Emanuel Sayles and Kid Thomas Valentine were photographed by Syndey Byrd backstage at the New Orleans Jazz & Heritage Festival in 1986. Learn more »
Emanuel René “Manny” Sayles was a New Orleans traditional jazz, blues, and rhythm and blues (R&B) singer, banjoist, and guitarist. From leading his own jazz band in Chicago to performing, recording, and touring with George Lewis and Punch Miller, Sayles demonstrated his multifaceted musical talents. Although he was best known for his work as an instrumentalist, Sayles delighted crowds and critics alike with his singing voice. Sayles was the subject of the 1977 documentary This Cat Can Play Anything.
Sayles was born on January 31, 1907, in Donaldsonville. The son of the well-known banjoist George Sayles, Emanuel began his musical career on violin and viola under the guidance of Dave Perkins, from whom he took lessons in 1915 after Sayles’s move to New Orleans. Sayles would soon teach himself to play banjo and guitar––the instruments upon which he would build his professional musical career.
After graduating from high school, when he was still seventeen, Sayles joined a band with Thomas Mack (trumpet) and Joe Wynn (drums) in Pensacola, Florida. After returning to New Orleans late in 1926, Sayles played with Ridgley’s Tuxedo Orchestra at the Pelican Hall. The following years would see Sayles playing riverboat gigs with Fate Marable’s and A. J. Piron’s ensembles, as well as an occasional date with Sidney Desvigne’s orchestra. Sayles was the guitarist for the Jones and Collins Astoria Hot Eight when they recorded their famous session in 1929.
In 1939 Sayles began leading his own group in Chicago while working as a sideman on guitar for others. Sayles’s own band, based largely in Chicago, would continue performing publicly until 1949. At this point Sayles returned to New Orleans. There he became the banjoist in George Lewis’s band in 1959, replacing Lawrence Marrero after his death. As the jazz revival expanded even further at the dawn of the 1960s, Sayles began playing with Punch Miller. He toured Japan with George Lewis’s group in 1963 and 1964. After the opening of Preservation Hall in 1961, Sayles could often be found there, playing with a number of instrumental ensembles as well as singing blues, gospel, Jelly Roll Morton tunes, and spirituals.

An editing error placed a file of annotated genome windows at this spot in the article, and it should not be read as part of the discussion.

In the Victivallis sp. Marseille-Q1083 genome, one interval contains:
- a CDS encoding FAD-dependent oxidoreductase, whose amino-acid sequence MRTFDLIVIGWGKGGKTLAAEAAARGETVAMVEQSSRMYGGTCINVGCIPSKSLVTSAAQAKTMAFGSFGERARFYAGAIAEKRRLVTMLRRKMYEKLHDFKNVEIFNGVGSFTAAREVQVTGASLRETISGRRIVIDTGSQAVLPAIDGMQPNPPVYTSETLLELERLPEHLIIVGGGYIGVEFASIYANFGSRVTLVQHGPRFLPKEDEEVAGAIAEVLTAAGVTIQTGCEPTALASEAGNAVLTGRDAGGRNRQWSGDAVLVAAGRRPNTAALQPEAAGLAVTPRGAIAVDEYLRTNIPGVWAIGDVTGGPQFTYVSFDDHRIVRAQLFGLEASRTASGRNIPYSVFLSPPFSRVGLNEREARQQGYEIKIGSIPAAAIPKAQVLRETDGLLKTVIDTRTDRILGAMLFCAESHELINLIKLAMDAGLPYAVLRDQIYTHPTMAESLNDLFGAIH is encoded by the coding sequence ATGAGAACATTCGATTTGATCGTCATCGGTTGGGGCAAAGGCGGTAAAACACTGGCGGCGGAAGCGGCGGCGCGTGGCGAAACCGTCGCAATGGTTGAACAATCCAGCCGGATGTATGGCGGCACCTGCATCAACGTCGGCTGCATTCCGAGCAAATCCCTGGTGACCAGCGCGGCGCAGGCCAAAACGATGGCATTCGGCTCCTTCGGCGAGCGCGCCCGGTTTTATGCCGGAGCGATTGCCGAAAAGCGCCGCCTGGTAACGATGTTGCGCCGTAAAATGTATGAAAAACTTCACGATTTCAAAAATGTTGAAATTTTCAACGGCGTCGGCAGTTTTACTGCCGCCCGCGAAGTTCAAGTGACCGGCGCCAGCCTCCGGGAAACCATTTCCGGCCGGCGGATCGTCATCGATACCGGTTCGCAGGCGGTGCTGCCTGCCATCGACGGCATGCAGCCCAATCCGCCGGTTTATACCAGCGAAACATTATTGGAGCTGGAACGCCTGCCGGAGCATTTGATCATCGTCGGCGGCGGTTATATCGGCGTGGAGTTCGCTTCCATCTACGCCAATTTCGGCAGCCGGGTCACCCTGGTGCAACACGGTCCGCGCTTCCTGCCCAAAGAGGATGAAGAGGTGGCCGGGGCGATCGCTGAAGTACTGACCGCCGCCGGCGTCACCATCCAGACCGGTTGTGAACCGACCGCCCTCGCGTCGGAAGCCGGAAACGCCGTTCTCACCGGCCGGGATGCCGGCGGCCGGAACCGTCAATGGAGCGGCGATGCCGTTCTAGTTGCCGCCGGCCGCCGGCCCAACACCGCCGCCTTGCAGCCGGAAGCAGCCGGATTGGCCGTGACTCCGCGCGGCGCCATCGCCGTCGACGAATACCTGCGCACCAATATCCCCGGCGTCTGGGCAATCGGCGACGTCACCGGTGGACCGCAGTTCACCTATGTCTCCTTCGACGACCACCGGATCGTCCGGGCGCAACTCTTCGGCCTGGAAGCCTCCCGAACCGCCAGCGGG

Sayles recorded often throughout his life, including on the Nobility label and as a leader for GHB, Southland Records, Riverside Records’ Living Legends series, and Atlantic’s Jazz at Preservation Hall series. He recorded with many musicians, notably Peter Bocage, Kid Thomas, Earl Hines, and Louis Cottrell Jr. In 1964 Sayles played a number of tour dates with “Sweet” Emma Barrett; in 1965 he returned to Chicago to play in the house band at Bill Reinhart’s famous Jazz Limited club until 1967. The year 1968 found him back at Preservation Hall, playing for cheering audiences.
Sayles died in New Orleans on October 5, 1986.
Cite This Entry
Chicago Manual of Style
Hobbs, Holly. "Emanuel Sayles." In KnowLA Encyclopedia of Louisiana, edited by David Johnson. Louisiana Endowment for the Humanities, 2010–. Article published December 9, 2013. http://www.knowla.org/entry/1542/&view=summary.
Hobbs, Holly. "Emanuel Sayles." KnowLA Encyclopedia of Louisiana. Ed. David Johnson. Louisiana Endowment for the Humanities, 9 Dec 2013. Web. 20 Jan. 2017.
Would you like to learn more about this topic from books and other reading materials?
Bethell, Tom. George Lewis: A Jazzman from New Orleans. Berkeley: University of California Press, 1977.
Hannusch, Jeff. The Soul of New Orleans: A Legacy of Rhythm and Blues. Ville Platte, LA: Swallow, 2001.
Martyn, Barry, Mick Burns, and Bruce Boyd Raeburn. Walking with Legends: Barry Martyn’s New Orleans Jazz Odyssey. Baton Rouge: Louisiana State University Press, 2007.
“Emanuel Sayles.” Oral history transcripts. January 17, 1959; January 29, 1961; July 1, 1974; December 5, 1979. Hogan Jazz Archive, Tulane University, New Orleans.